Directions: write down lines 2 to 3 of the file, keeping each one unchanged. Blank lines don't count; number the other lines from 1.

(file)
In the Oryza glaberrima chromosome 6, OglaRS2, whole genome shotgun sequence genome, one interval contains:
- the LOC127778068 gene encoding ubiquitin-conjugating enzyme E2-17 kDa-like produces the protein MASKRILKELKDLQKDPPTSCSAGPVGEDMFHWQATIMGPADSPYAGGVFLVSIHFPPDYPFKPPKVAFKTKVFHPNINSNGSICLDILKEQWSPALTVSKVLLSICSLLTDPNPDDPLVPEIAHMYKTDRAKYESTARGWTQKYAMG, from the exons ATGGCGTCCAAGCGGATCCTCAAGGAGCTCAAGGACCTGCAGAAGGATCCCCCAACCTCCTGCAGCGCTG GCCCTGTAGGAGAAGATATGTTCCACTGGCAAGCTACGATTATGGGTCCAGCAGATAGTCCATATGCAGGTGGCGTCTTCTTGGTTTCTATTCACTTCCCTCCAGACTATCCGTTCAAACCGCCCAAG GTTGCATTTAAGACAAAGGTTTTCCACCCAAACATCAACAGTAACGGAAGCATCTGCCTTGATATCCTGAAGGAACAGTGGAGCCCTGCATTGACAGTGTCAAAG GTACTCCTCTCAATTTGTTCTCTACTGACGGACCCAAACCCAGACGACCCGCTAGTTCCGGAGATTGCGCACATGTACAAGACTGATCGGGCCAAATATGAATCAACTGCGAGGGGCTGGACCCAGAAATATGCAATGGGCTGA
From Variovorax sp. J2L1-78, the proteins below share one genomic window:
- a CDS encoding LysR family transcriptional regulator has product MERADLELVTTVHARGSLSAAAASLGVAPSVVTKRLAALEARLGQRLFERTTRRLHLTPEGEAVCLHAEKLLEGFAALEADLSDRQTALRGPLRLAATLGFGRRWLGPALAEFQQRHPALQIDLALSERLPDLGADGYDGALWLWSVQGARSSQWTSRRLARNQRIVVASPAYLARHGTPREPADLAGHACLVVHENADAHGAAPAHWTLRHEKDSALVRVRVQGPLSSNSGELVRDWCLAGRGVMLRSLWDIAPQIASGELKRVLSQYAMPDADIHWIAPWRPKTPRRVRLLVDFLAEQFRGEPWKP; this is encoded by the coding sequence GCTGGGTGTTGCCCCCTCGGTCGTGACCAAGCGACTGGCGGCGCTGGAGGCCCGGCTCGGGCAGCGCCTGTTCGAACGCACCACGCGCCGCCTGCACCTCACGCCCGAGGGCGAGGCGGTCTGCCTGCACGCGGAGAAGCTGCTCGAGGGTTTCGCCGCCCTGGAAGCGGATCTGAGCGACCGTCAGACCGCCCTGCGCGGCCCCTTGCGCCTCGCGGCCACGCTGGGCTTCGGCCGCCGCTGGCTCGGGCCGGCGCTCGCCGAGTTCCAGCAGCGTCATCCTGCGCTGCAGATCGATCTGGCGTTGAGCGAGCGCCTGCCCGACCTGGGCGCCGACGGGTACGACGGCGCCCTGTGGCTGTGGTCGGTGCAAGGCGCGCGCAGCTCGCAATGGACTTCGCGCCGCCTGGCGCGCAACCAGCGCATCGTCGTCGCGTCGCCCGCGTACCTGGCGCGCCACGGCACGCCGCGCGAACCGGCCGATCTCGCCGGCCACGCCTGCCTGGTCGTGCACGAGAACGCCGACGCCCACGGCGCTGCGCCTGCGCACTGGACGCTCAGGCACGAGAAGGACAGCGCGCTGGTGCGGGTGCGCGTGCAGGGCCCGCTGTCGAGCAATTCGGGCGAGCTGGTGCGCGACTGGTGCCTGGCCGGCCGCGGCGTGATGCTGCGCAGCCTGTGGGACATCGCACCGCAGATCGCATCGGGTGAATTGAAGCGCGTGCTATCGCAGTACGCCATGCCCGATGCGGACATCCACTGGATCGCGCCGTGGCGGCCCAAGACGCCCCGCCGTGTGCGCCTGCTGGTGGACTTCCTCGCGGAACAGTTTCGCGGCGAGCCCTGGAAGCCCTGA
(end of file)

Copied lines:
- the LOC127778068 gene encoding ubiquitin-conjugating enzyme E2-17 kDa-like produces the protein MASKRILKELKDLQKDPPTSCSAGPVGEDMFHWQATIMGPADSPYAGGVFLVSIHFPPDYPFKPPKVAFKTKVFHPNINSNGSICLDILKEQWSPALTVSKVLLSICSLLTDPNPDDPLVPEIAHMYKTDRAKYESTARGWTQKYAMG, from the exons ATGGCGTCCAAGCGGATCCTCAAGGAGCTCAAGGACCTGCAGAAGGATCCCCCAACCTCCTGCAGCGCTG GCCCTGTAGGAGAAGATATGTTCCACTGGCAAGCTACGATTATGGGTCCAGCAGATAGTCCATATGCAGGTGGCGTCTTCTTGGTTTCTATTCACTTCCCTCCAGACTATCCGTTCAAACCGCCCAAG GTTGCATTTAAGACAAAGGTTTTCCACCCAAACATCAACAGTAACGGAAGCATCTGCCTTGATATCCTGAAGGAACAGTGGAGCCCTGCATTGACAGTGTCAAAG GTACTCCTCTCAATTTGTTCTCTACTGACGGACCCAAACCCAGACGACCCGCTAGTTCCGGAGATTGCGCACATGTACAAGACTGATCGGGCCAAATATGAATCAACTGCGAGGGGCTGGACCCAGAAATATGCAATGGGCTGA
From Variovorax sp. J2L1-78, the proteins below share one genomic window: